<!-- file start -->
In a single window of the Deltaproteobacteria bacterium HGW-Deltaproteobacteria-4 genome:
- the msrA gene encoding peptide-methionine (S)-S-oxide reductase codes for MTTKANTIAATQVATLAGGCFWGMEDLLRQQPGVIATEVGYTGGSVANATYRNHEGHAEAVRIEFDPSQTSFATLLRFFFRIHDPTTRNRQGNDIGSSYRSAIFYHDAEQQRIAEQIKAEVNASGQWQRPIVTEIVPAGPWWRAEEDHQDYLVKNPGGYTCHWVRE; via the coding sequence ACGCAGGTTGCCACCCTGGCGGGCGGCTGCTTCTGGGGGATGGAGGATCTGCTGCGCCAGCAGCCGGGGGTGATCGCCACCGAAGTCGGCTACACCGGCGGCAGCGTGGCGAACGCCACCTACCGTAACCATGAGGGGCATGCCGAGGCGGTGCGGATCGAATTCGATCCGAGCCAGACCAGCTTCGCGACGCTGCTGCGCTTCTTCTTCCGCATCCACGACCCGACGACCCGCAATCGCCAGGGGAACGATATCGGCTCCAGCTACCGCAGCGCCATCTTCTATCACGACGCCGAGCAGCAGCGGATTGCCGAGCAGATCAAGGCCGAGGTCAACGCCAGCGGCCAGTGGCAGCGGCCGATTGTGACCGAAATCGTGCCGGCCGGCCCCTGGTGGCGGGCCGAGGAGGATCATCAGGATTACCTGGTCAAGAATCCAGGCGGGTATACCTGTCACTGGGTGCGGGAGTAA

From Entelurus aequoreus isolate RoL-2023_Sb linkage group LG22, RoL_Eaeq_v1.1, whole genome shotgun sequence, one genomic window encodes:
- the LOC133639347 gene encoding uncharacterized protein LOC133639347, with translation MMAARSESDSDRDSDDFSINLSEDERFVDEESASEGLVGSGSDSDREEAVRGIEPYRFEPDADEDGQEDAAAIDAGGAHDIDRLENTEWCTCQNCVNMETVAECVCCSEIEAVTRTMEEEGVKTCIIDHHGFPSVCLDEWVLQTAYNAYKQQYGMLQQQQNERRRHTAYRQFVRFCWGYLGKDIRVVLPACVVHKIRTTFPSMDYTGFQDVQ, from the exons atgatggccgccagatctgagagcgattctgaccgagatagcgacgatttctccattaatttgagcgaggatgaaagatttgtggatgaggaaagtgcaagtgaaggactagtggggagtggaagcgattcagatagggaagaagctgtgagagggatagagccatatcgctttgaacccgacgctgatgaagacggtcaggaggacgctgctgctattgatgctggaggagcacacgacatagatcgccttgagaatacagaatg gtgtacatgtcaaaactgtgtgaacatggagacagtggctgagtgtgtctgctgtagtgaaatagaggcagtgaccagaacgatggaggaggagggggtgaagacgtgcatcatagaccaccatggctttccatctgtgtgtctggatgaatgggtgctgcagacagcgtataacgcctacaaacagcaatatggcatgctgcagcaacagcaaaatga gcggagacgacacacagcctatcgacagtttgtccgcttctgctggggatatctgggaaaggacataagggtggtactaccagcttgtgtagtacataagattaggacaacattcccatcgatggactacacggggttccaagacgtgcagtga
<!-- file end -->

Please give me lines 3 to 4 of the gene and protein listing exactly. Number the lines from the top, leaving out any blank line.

From Entelurus aequoreus isolate RoL-2023_Sb linkage group LG22, RoL_Eaeq_v1.1, whole genome shotgun sequence, one genomic window encodes:
- the LOC133639347 gene encoding uncharacterized protein LOC133639347, with translation MMAARSESDSDRDSDDFSINLSEDERFVDEESASEGLVGSGSDSDREEAVRGIEPYRFEPDADEDGQEDAAAIDAGGAHDIDRLENTEWCTCQNCVNMETVAECVCCSEIEAVTRTMEEEGVKTCIIDHHGFPSVCLDEWVLQTAYNAYKQQYGMLQQQQNERRRHTAYRQFVRFCWGYLGKDIRVVLPACVVHKIRTTFPSMDYTGFQDVQ, from the exons atgatggccgccagatctgagagcgattctgaccgagatagcgacgatttctccattaatttgagcgaggatgaaagatttgtggatgaggaaagtgcaagtgaaggactagtggggagtggaagcgattcagatagggaagaagctgtgagagggatagagccatatcgctttgaacccgacgctgatgaagacggtcaggaggacgctgctgctattgatgctggaggagcacacgacatagatcgccttgagaatacagaatg gtgtacatgtcaaaactgtgtgaacatggagacagtggctgagtgtgtctgctgtagtgaaatagaggcagtgaccagaacgatggaggaggagggggtgaagacgtgcatcatagaccaccatggctttccatctgtgtgtctggatgaatgggtgctgcagacagcgtataacgcctacaaacagcaatatggcatgctgcagcaacagcaaaatga gcggagacgacacacagcctatcgacagtttgtccgcttctgctggggatatctgggaaaggacataagggtggtactaccagcttgtgtagtacataagattaggacaacattcccatcgatggactacacggggttccaagacgtgcagtga